Montana would impose sunset dates on numerous corporate and personal income tax credits, including the earned income tax credit, under a bill recently advanced by a House of Representatives committee.
H.B. 723, which unanimously cleared the House Taxation Committee on Tuesday, would impose varying sunset dates for 29 tax credit programs, with the dates ranging from 2022 to 2030, and eliminate tax credit programs that have already expired. The bill would go into effect immediately if enacted.
The bill was introduced Friday by Rep. Dave Fern, D-Whitefish, who said at the committee meeting on Tuesday that the idea is to have a systematic review of all state tax credits for both individuals and corporations by an interim tax committee.
“I think this bill really represents good governance, the way we should be looking at tax credits,” Fern said.
Programs that would receive sunset dates include the elderly homeowners and renters credit, the credit for taxes paid to other states, the earned income tax credit, mineral and coal exploration credits, as well as credits for hiring veterans and for using alternative energy systems.
In addition to resetting the end dates for existing tax credit programs, the bill encourages new, expanded or renewed credit programs to not last longer than 10 years. Credits that were enacted the earliest would see the earliest sunset dates, except those with built-in termination dates, according to Megan Moore, a research analyst with the Legislature.
The bill lays out six criteria for legislators to consider while reviewing tax credits to decide whether they’ve been effective. The criteria include a credit’s impact on the larger economy, a cost-benefit analysis, whether the credit changes behavior and if those changes would have been made regardless of the credit and if the credit benefits those from outside of Montana, according to the bill.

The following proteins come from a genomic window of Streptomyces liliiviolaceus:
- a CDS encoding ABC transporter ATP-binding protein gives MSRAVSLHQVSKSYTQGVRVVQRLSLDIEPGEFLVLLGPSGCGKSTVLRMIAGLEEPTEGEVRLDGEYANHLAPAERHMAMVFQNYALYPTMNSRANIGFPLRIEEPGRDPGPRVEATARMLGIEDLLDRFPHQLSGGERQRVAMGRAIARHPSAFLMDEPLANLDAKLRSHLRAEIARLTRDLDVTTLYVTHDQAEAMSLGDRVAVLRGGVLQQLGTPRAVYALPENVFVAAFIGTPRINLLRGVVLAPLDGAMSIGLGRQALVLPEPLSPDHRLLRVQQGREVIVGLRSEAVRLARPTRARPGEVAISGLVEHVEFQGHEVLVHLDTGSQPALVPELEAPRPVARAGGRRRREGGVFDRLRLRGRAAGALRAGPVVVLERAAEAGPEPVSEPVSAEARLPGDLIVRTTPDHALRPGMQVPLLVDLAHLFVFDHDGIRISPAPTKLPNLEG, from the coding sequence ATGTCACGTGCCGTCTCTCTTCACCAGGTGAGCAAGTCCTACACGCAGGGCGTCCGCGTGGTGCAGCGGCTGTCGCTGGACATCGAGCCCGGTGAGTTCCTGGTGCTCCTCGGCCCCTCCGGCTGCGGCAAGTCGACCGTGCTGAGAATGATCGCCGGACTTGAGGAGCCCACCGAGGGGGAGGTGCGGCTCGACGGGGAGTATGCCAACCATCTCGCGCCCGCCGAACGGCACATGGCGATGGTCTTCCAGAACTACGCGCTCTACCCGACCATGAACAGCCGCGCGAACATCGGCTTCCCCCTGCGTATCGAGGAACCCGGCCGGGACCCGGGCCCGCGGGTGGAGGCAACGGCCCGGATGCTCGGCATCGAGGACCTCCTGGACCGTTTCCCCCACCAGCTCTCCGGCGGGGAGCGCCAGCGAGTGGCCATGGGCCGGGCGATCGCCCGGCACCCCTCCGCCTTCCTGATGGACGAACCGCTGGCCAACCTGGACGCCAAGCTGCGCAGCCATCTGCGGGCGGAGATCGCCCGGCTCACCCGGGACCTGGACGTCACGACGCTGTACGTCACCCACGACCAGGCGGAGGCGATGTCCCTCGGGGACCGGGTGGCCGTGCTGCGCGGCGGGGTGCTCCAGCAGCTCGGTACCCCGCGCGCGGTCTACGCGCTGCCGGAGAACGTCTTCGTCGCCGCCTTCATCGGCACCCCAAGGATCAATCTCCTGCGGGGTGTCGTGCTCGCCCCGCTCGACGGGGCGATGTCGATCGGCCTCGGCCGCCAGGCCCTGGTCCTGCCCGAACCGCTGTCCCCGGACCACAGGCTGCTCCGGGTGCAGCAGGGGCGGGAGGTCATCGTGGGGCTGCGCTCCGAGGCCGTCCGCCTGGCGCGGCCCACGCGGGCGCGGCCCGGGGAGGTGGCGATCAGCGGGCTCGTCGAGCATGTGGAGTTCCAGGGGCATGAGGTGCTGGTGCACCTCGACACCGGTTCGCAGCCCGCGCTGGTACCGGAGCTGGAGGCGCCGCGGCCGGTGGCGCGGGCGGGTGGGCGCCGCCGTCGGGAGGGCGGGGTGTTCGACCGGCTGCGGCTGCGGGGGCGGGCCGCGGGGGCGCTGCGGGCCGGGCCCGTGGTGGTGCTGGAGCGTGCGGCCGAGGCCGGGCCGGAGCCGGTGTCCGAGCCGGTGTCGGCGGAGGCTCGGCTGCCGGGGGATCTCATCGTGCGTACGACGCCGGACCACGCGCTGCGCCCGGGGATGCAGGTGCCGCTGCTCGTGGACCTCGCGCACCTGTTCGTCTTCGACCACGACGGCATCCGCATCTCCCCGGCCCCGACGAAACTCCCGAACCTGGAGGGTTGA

Credits given new sunset dates would be reviewed by an interim committee, and its recommendations would be made to the tax committee and then to the Legislature, Fern said.
The bill would also reset the sunset date of a tax credit proposed in S.B. 111, which passed the Senate in February and is currently in the House's taxation committee. That bill floats a tax credit worth up to 20 percent for corporations that give charitable gifts to qualified endowments that would be capped at $10,000 a year.
A fiscal note filed for the House bill on Wednesday estimates that if the credits start to phase out in the 2022 fiscal year, $55 million would go back into the state’s coffers beginning in 2023.
Heather O’Loughlin, co-director of research and development at the Montana Budget and Policy Center, said Tuesday at the committee meeting that the group supported the legislation and that expenditures such as tax credits should be considered a major part of the government’s involvement in policy.
O’Loughlin pointed to similar legislation passed in Oregon in 2009 that sunset various tax credits, saying that Oregon’s Legislature reviewed 18 of those credits in 2011, chose to renew four without change, redesigned five and allowed nine to expire.
“These sunsets and systematic reviews work,” O’Loughlin said.
But the bill also has opponents. Brian Fadie, clean energy program director of the Montana Environmental Information Center, said the bill doesn’t include a sunset date for an oil and gas tax holiday, raising questions about what other incentives might be missing. He also defended an energy efficiency tax credit that his organization supports.
“This bill just presumes credits are guilty before being tried by putting them on the chopping block,” Fadie said.
Committee member Rep. Mary Ann Dunwell, D-Helena, voiced concerns during the hearing over whether the legislation was good policy if it only considers tax credits and not other types of tax incentives. She asked if there was a way to expand the bill further to encompass other types of tax expenditures, although she voted to move the bill forward.
MBPC is a nonprofit organization focused on providing credible and timely research and analysis on budget, tax, and economic issues that impact low- and moderate-income Montana families.